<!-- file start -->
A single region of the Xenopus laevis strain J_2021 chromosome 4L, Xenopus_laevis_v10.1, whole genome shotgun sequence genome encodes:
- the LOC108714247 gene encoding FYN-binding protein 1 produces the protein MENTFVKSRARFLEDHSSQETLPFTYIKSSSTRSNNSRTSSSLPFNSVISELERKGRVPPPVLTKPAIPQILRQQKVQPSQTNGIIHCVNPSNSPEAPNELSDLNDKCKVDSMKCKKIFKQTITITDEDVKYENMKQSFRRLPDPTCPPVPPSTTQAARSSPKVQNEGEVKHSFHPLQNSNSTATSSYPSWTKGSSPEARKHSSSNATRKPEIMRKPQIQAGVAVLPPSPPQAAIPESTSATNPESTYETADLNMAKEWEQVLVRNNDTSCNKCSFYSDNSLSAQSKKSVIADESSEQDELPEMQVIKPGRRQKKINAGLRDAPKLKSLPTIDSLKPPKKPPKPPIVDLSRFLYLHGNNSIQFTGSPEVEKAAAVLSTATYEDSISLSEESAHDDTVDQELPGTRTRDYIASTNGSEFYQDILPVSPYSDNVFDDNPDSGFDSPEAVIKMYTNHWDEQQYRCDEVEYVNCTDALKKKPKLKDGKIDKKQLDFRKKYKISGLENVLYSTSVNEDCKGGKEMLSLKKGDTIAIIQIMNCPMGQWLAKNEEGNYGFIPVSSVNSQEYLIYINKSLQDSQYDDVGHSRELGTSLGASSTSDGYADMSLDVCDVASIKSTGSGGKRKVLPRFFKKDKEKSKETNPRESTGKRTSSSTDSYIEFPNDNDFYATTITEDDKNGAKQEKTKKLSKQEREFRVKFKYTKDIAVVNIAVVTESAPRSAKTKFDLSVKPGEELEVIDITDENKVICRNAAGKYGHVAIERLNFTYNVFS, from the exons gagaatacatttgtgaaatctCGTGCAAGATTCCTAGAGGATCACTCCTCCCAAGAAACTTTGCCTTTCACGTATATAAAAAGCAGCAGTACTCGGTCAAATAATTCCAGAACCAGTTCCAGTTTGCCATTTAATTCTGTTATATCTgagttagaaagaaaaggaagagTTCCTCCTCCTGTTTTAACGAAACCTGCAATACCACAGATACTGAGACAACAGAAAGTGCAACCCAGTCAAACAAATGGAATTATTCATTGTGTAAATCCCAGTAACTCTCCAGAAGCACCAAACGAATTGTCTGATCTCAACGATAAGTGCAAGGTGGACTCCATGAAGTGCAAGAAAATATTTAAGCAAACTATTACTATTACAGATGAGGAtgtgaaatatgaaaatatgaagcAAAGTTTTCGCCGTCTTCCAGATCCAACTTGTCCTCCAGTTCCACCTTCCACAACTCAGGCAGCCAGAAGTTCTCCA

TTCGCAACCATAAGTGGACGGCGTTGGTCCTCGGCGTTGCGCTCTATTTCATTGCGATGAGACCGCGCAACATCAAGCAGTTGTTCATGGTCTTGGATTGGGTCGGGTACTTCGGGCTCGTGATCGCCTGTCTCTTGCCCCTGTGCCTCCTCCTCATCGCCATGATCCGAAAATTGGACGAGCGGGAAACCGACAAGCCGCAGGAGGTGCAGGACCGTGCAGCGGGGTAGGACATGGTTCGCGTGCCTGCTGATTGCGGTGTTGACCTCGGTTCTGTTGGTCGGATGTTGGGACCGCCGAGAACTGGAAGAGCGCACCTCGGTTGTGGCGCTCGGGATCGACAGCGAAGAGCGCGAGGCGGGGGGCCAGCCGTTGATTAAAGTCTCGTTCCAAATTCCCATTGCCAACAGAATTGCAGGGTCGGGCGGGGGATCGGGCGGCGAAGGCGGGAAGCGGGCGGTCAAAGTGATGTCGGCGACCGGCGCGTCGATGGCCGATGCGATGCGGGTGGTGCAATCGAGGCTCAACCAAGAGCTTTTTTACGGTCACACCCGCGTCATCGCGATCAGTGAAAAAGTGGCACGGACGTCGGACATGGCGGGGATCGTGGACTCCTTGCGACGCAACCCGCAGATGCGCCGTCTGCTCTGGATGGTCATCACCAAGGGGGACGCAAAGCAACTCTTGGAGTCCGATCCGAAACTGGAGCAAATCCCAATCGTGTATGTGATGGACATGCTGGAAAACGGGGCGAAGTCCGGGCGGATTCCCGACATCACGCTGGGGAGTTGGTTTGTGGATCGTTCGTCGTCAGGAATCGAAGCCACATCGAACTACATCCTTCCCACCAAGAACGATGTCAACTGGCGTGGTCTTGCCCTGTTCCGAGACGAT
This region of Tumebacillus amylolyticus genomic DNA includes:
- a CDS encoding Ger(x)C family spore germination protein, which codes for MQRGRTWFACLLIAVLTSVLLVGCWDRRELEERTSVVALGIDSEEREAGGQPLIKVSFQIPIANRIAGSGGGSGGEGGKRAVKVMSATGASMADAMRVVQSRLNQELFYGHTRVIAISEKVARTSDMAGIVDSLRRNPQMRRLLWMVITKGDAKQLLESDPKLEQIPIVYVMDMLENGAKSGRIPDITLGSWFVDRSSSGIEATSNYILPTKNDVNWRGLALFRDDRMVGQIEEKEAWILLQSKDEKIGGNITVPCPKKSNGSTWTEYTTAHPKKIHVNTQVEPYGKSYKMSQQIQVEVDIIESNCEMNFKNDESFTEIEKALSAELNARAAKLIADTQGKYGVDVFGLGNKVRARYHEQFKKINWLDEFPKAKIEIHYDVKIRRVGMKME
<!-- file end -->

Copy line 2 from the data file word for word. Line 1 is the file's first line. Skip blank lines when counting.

- the LOC108714247 gene encoding FYN-binding protein 1 produces the protein MENTFVKSRARFLEDHSSQETLPFTYIKSSSTRSNNSRTSSSLPFNSVISELERKGRVPPPVLTKPAIPQILRQQKVQPSQTNGIIHCVNPSNSPEAPNELSDLNDKCKVDSMKCKKIFKQTITITDEDVKYENMKQSFRRLPDPTCPPVPPSTTQAARSSPKVQNEGEVKHSFHPLQNSNSTATSSYPSWTKGSSPEARKHSSSNATRKPEIMRKPQIQAGVAVLPPSPPQAAIPESTSATNPESTYETADLNMAKEWEQVLVRNNDTSCNKCSFYSDNSLSAQSKKSVIADESSEQDELPEMQVIKPGRRQKKINAGLRDAPKLKSLPTIDSLKPPKKPPKPPIVDLSRFLYLHGNNSIQFTGSPEVEKAAAVLSTATYEDSISLSEESAHDDTVDQELPGTRTRDYIASTNGSEFYQDILPVSPYSDNVFDDNPDSGFDSPEAVIKMYTNHWDEQQYRCDEVEYVNCTDALKKKPKLKDGKIDKKQLDFRKKYKISGLENVLYSTSVNEDCKGGKEMLSLKKGDTIAIIQIMNCPMGQWLAKNEEGNYGFIPVSSVNSQEYLIYINKSLQDSQYDDVGHSRELGTSLGASSTSDGYADMSLDVCDVASIKSTGSGGKRKVLPRFFKKDKEKSKETNPRESTGKRTSSSTDSYIEFPNDNDFYATTITEDDKNGAKQEKTKKLSKQEREFRVKFKYTKDIAVVNIAVVTESAPRSAKTKFDLSVKPGEELEVIDITDENKVICRNAAGKYGHVAIERLNFTYNVFS, from the exons gagaatacatttgtgaaatctCGTGCAAGATTCCTAGAGGATCACTCCTCCCAAGAAACTTTGCCTTTCACGTATATAAAAAGCAGCAGTACTCGGTCAAATAATTCCAGAACCAGTTCCAGTTTGCCATTTAATTCTGTTATATCTgagttagaaagaaaaggaagagTTCCTCCTCCTGTTTTAACGAAACCTGCAATACCACAGATACTGAGACAACAGAAAGTGCAACCCAGTCAAACAAATGGAATTATTCATTGTGTAAATCCCAGTAACTCTCCAGAAGCACCAAACGAATTGTCTGATCTCAACGATAAGTGCAAGGTGGACTCCATGAAGTGCAAGAAAATATTTAAGCAAACTATTACTATTACAGATGAGGAtgtgaaatatgaaaatatgaagcAAAGTTTTCGCCGTCTTCCAGATCCAACTTGTCCTCCAGTTCCACCTTCCACAACTCAGGCAGCCAGAAGTTCTCCA